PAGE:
Would you believe me if I told you that the hits of The Beatles, The Zombies, The Kinks, Dusty Springfield, Scott Walker, Tom Jones, Bernard Cribbins, Matt Monro and Shirley Bassey plus the theme music to all the James Bond films plus Steptoe and Son and The Double Deckers’ TV themes were all played by the same musicians?
No? Well, you’d be correct, but across the Atlantic many of the biggest US hits of the 1960s, solid gold classics still played on the radio to this day, were played by the same group of musicians. I don’t quite mean that ‘John, Paul, George, and Ringo’ played on them all, but working in LA throughout the 1960s were a bunch of around forty session players second to none on their respective instruments who would be called up whenever a producer (primarily from the Reprise, Capitol or A&M labels) needed flawless musicianship that could nail a hit record in one take.
Producers and executives such as Phil Spector, Herb Alpert, Lou Adler, Gary Paxton and Brian Wilson realised that even commanding the highest fees (Carole Kay claimed that her 15 hour days were earning her more than the President!) these cats could not only work quicker, but they played better, than the artists whose name would appear on the record and whose faces would be seen on a million tv screens. Time is money and the Wrecking Crew, as this collective of musical super-talents came to be known, would save you all the time in the world.
The Wrecking Crew were never a ‘group’ as we would understand it but were all individuals for hire on a session by session basis. However, word soon got around as to who were the best so naturally the same cats would find themselves together in the same room session after session whether they be playing surf, beat, doo-wop, soul, folk, folk-rock, mainstream pop, sunshine pop, mellow ballads, adverts, or TV or film themes.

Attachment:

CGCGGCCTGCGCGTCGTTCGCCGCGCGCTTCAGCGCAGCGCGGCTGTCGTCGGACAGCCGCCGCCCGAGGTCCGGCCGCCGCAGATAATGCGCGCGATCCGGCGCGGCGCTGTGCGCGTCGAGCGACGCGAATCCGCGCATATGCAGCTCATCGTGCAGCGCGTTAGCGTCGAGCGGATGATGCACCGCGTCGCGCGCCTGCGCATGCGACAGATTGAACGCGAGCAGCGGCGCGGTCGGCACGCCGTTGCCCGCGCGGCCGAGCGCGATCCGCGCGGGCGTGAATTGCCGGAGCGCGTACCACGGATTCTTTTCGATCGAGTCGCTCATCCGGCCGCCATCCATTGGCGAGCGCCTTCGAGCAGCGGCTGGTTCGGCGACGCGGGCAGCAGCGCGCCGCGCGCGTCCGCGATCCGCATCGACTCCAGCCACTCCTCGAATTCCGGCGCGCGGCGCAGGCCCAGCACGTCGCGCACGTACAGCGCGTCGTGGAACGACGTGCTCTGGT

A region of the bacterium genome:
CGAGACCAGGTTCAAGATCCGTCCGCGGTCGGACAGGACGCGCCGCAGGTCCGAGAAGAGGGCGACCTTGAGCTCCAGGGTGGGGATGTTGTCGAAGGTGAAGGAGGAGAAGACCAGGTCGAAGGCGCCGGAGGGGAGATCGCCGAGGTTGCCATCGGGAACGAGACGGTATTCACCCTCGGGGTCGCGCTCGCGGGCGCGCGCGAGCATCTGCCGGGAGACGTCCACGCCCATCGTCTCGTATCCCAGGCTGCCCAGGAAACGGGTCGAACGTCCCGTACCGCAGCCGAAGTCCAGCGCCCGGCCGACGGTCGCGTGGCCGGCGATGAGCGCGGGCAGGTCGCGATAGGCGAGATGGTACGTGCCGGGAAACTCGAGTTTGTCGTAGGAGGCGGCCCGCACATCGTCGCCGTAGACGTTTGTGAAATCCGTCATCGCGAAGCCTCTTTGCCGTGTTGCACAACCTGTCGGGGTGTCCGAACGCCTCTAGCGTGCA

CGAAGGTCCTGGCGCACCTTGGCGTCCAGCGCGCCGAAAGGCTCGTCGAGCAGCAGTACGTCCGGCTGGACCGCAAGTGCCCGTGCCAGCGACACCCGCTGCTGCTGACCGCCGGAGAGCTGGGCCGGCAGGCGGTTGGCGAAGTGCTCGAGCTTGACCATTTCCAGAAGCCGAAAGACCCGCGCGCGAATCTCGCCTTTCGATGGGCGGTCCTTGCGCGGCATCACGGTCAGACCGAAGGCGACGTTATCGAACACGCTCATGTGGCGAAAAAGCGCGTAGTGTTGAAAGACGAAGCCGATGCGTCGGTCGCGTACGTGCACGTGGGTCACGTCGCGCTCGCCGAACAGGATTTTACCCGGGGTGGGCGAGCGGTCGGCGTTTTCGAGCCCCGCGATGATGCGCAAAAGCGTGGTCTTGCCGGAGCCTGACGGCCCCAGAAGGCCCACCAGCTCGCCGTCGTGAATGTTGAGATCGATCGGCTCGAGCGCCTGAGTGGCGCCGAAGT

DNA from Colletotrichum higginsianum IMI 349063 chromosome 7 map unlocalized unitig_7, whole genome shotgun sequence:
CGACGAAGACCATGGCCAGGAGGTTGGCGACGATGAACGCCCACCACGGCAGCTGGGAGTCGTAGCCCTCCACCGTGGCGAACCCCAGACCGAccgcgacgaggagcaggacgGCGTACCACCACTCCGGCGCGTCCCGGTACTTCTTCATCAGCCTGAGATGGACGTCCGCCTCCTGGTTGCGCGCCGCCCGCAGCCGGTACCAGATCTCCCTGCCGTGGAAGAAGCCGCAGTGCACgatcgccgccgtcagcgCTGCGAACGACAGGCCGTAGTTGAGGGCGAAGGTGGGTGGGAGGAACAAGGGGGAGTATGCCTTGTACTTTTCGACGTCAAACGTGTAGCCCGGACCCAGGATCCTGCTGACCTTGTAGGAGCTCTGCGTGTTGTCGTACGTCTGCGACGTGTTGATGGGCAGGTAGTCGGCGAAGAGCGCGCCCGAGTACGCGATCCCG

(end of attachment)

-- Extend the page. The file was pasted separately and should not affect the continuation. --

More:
Their origins can be traced back to session musicians known as the ‘First Call Gang’ who would be used to play backing with the likes of Bobby Vee and the surf craze hits of Jan and Dean and the Routers. At about the same time a young producer and label owner called Phil Spector developed his ‘wall of sound’ technique at Gold Star Studios with high-school friend saxophonist Steve Douglas, who recruited a reliable team to play the backing tracks to Spector’s iconic girl groups The Ronettes and Crystals, plus his legendary work with Ike and Tina Turner and the Righteous Brothers.
Someone may one day perform the task of archiving all Wrecking Crew sessions and calculating the number of hits. It’ll make the careers of Elvis Presley and the Beatles seem like sunk-without-trace showbiz has-beens.
I have a special fondness for the sunshine pop sounds and vocal harmonies of the Mamas and Papas and the Beach Boys, and it is the Crew who made up a veritable orchestra to lay Brian Wilson’s incredibly complex and ground-breaking arrangements on to tape on the Pet Sounds album and the astonishing Good Vibrations single.
I have also included what is probably my favourite Beatles cover, which also happens to be my favourite Beatles tune. Check out the Sandpipers’ delightful and delicate Things we Said Today. Compiling this list has reminded me what a superb pop song Bobby Vee’s The Night Has a Thousand Eyes is. A jaunty all-time classic that reminds me of childhood holidays.
I am also a huge fan of, wait for it… Herb Alpert and the Tijuana Brass. They are to my ears just as important a part of the 60s cultural tapestry as The Beatles and the timeless songs of Bacharach/David and it was only relatively recently that I found out that Herb was using the Wrecking Crew giants to record his swinging Mexicali trumpet sound.
Once you realise that all these great but disparate acts are featuring the same musicians you get to tune in to their sound. Common to all is the Californian sunshine beating down outside these often-windowless studios. All these songs require to be listened to with a cold drink to hand.
So, would you believe me if I said the same musicians were playing on the hits of Herb Alpert and the Tijuana Brass, the Beach Boys, Ike & Tina Turner, the Mamas and Papas, The Association, Dean Martin, Frank Sinatra, Nancy Sinatra and the theme to the Pink Panther? You’d better believe it.
In part two covering 1967-75 we’ll look at some of the individuals behind the hits.